Blowing an Old-Time Sound
Edison Amps Made Music From an Annoyance
Tom Stein believes problems are only opportunities. You should listen to him, or at least listen to music via one of his Edison Amps.
Stein began making Edison Amps when his wife Julie suggested that placing his cell phone in an empty pint water glass to amplify the music while he was in the shower was unsanitary. So, he cut the bell off his old trumpet and put it in a block of hickory wood. The device holds the phone. The diffused sound is amplified by the brass. He had music, without a messy water glass holder.
Stein began to perfect the invention through a lot of trial and error. He first tried different sizes of bells, using cornets for the first products.
An Old-Time Sound
The Edison Amp appeared in several shapes and bell sizes during development. The final design was the Classic Edison Amp, which uses wood from Missouri and a hand-worked copper bell to provide an old-time sound.
“Our big breakthrough came when we started copying dimensions of trumpet bells,” Stein said. “Then we could change the Classic Edison Amp and sell it online.”
Edison Amps are made by ManTables, the firm Stein and Julie founded in 2009 to disguise mundane items by using quiet-cooling technology. ManTables uses that technology to hide a beer fridge inside attractive furniture.
Stein tries to make the Amps “pretty” in a masculine way. “Our stuff is heavy, solid and made well. It is not going to fall apart,” he said. Kansas City is a good spot for woodworking, he said, because of the availability of hardwood and of kiln-dried lumber.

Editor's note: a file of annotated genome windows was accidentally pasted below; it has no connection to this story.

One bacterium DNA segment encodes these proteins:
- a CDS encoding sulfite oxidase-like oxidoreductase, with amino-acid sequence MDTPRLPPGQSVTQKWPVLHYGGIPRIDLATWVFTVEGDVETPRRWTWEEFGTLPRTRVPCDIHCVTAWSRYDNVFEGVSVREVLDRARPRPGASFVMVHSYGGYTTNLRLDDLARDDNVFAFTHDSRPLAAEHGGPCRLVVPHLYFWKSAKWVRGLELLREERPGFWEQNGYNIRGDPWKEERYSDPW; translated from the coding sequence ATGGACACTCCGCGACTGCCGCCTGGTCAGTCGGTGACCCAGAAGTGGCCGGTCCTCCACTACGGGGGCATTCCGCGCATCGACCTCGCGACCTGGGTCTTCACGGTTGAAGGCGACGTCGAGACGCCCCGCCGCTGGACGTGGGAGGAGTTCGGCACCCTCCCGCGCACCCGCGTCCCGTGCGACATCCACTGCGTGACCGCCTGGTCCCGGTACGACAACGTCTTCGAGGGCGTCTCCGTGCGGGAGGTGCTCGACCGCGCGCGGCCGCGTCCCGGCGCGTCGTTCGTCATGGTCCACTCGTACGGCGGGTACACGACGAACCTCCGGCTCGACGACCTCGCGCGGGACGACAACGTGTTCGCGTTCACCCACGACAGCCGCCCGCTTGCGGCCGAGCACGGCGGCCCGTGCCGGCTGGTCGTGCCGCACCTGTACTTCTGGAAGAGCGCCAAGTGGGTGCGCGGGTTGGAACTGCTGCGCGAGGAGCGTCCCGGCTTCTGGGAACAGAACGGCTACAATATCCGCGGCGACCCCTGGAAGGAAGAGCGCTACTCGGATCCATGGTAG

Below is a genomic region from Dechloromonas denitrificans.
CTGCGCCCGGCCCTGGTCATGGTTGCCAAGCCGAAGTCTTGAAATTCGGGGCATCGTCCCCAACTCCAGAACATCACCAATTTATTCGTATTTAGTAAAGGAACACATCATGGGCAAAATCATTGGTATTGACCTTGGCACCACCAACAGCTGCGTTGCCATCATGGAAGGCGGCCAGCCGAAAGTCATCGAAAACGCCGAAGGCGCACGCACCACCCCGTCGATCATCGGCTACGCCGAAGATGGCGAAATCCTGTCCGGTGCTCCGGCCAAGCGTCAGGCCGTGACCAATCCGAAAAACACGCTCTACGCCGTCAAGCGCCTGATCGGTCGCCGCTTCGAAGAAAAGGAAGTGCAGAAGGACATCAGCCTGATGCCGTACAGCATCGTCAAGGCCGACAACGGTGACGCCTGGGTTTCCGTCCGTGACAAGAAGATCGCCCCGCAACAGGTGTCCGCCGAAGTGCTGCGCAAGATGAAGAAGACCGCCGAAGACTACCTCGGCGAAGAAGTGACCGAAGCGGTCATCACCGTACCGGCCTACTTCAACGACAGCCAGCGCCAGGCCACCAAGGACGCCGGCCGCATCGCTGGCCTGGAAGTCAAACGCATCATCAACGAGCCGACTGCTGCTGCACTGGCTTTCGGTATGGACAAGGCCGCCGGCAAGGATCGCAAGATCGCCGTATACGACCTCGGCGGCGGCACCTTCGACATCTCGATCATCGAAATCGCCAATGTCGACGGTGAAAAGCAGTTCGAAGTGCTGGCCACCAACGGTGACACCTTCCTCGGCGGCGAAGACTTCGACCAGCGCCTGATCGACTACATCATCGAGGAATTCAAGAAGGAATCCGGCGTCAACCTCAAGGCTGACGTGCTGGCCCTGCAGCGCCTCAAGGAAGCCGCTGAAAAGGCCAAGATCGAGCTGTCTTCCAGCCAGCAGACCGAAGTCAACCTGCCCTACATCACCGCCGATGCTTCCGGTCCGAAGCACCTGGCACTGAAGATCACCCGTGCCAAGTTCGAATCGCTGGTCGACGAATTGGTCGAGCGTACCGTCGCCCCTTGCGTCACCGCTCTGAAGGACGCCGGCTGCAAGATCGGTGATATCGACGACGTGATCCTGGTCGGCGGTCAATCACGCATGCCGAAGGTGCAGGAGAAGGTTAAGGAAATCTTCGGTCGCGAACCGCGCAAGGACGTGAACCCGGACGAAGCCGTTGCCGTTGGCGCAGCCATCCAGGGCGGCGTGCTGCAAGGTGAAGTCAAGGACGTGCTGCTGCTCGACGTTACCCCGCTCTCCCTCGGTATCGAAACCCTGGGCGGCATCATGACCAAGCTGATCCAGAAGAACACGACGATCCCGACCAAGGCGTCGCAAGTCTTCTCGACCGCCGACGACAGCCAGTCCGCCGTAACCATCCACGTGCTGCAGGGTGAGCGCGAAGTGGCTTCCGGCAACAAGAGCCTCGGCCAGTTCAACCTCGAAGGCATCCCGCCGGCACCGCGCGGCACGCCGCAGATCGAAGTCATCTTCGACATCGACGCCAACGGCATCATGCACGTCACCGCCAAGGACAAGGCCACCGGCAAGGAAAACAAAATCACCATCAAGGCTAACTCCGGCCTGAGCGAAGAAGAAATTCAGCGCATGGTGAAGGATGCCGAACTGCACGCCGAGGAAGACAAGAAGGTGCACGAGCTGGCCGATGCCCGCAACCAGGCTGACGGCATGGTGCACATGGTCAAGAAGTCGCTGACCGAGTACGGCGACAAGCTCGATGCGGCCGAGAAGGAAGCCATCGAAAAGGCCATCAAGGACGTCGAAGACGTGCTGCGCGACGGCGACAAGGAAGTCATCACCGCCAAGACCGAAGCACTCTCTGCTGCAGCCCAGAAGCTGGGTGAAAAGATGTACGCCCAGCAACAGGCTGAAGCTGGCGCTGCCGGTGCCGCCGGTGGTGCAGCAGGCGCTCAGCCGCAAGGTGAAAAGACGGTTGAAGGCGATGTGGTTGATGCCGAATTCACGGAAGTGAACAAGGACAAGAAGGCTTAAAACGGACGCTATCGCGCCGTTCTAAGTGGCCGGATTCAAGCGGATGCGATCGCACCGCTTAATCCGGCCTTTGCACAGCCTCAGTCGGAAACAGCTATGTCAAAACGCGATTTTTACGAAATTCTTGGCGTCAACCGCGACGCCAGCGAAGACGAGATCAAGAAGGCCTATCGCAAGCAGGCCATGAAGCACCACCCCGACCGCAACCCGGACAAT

The Amish Craftsman Touch
Stein had been working with the Amish community on production for ManTables and immediately sent the Amp design to them. “They are incredible craftsmen,” he said.
Amp customers are likely to listen to music at work or elsewhere and not need high fidelity. “Eighty percent of America enjoys music and 20 percent of them are audiophiles,” Stein said. “The other 60 percent are our clients.” His customers range in age from 35 to 50 years old, and the income group is middle class to upper middle class.
Stein said ManTables has other products in the pipeline. “One is a design for the lake, which is in the ManTables line,” he said. “The other is The Fan Boy for the living room.”
Aspirations and Ethics
Stein believes Kansas City is an excellent place to start a business because so many people offer help and advice. He said he received tremendous support as he developed the Amp.
“I believe Kansas City is a great mix of cosmopolitan aspirations with country work ethics,” he said.
He advises entrepreneurs to develop curiosity and gumption, or staying power, because too often a good idea fails the first time.
Stein prefers the creative side of inventing over production. He believes anyone can be an innovator or inventor if they treat annoyances as opportunities to create new solutions.
“Whether I am doing something with music, woodworking or drinking beer and an annoyance pops up, I try to think of a way to get around that annoyance,” Stein said.
Stein obviously follows the well-trod path of Thomas A. Edison. There is an Edison quote on his Amp website: “There’s a way to do it better—find it.” Stein takes that advice and runs with it.